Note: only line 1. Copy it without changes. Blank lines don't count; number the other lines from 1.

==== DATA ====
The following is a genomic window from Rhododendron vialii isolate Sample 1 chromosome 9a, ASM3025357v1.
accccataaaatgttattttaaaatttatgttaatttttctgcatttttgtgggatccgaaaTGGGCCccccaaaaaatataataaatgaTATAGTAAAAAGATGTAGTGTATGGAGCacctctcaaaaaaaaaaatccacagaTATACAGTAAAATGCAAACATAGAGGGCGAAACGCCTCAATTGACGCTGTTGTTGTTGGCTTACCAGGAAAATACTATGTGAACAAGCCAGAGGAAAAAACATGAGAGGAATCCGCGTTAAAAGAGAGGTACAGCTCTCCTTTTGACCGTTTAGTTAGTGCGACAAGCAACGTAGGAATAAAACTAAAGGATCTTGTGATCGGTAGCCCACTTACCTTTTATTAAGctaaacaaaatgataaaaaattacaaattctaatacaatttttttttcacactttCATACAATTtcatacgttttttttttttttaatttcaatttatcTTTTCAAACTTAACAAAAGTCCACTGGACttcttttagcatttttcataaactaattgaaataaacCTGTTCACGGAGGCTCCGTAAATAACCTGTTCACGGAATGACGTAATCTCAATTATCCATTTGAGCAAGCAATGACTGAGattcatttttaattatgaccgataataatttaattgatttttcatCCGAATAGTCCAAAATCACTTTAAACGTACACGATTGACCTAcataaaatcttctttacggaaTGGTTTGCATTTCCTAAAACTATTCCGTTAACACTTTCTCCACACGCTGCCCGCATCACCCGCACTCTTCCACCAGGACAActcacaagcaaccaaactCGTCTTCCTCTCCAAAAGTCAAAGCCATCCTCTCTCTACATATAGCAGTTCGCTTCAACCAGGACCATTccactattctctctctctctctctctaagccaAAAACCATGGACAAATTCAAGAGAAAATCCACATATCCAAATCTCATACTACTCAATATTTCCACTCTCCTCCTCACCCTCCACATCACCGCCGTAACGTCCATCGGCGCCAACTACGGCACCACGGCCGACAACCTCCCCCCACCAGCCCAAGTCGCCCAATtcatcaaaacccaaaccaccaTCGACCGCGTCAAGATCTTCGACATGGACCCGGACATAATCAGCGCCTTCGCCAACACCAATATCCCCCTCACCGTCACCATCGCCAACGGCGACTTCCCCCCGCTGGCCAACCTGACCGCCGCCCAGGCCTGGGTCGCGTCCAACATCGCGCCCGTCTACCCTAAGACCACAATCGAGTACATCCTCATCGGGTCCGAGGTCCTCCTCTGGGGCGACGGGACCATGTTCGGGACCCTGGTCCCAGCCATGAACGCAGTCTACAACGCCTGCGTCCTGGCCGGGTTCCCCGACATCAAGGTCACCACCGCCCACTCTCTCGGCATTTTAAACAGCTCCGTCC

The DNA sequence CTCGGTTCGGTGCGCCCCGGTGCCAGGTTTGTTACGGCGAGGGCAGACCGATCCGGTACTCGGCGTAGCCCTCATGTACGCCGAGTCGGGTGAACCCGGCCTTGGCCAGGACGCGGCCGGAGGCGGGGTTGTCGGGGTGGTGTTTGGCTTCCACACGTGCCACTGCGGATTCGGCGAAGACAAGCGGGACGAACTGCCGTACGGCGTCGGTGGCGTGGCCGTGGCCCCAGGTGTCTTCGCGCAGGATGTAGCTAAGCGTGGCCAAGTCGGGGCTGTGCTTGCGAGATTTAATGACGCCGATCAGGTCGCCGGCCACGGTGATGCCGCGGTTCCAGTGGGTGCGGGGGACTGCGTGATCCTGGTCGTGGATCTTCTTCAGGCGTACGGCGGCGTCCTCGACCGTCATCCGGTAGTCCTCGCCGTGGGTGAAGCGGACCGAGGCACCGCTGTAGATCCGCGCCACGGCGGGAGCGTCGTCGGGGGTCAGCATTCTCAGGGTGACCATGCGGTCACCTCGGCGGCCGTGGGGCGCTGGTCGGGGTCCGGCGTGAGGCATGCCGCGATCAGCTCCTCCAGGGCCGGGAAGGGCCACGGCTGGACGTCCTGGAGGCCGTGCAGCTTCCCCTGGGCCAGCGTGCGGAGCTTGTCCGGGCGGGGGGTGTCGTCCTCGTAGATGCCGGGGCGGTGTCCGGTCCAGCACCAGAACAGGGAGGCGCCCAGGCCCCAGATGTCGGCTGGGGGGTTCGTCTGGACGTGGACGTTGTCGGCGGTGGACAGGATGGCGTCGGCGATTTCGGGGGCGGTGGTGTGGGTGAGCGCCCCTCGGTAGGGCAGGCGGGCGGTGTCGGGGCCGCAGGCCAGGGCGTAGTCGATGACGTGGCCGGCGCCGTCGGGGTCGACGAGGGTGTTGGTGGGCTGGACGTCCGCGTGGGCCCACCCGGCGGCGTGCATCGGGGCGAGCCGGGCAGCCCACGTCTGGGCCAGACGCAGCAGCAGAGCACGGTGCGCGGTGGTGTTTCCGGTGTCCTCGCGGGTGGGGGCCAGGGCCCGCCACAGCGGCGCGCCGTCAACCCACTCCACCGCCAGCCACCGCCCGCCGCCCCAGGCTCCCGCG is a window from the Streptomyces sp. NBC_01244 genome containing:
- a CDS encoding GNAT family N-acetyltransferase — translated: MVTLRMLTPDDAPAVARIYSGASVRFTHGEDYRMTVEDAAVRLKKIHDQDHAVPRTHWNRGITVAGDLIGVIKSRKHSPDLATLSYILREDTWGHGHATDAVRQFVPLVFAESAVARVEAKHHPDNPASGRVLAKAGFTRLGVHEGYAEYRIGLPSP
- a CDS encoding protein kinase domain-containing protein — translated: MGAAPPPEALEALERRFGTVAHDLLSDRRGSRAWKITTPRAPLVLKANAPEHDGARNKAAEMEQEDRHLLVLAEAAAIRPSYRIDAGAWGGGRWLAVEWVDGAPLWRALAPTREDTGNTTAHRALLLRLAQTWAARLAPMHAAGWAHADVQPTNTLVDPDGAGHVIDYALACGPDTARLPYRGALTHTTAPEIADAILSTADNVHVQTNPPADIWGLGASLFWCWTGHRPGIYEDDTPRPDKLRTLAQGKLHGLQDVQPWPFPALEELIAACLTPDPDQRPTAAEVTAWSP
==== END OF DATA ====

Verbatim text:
The following is a genomic window from Rhododendron vialii isolate Sample 1 chromosome 9a, ASM3025357v1.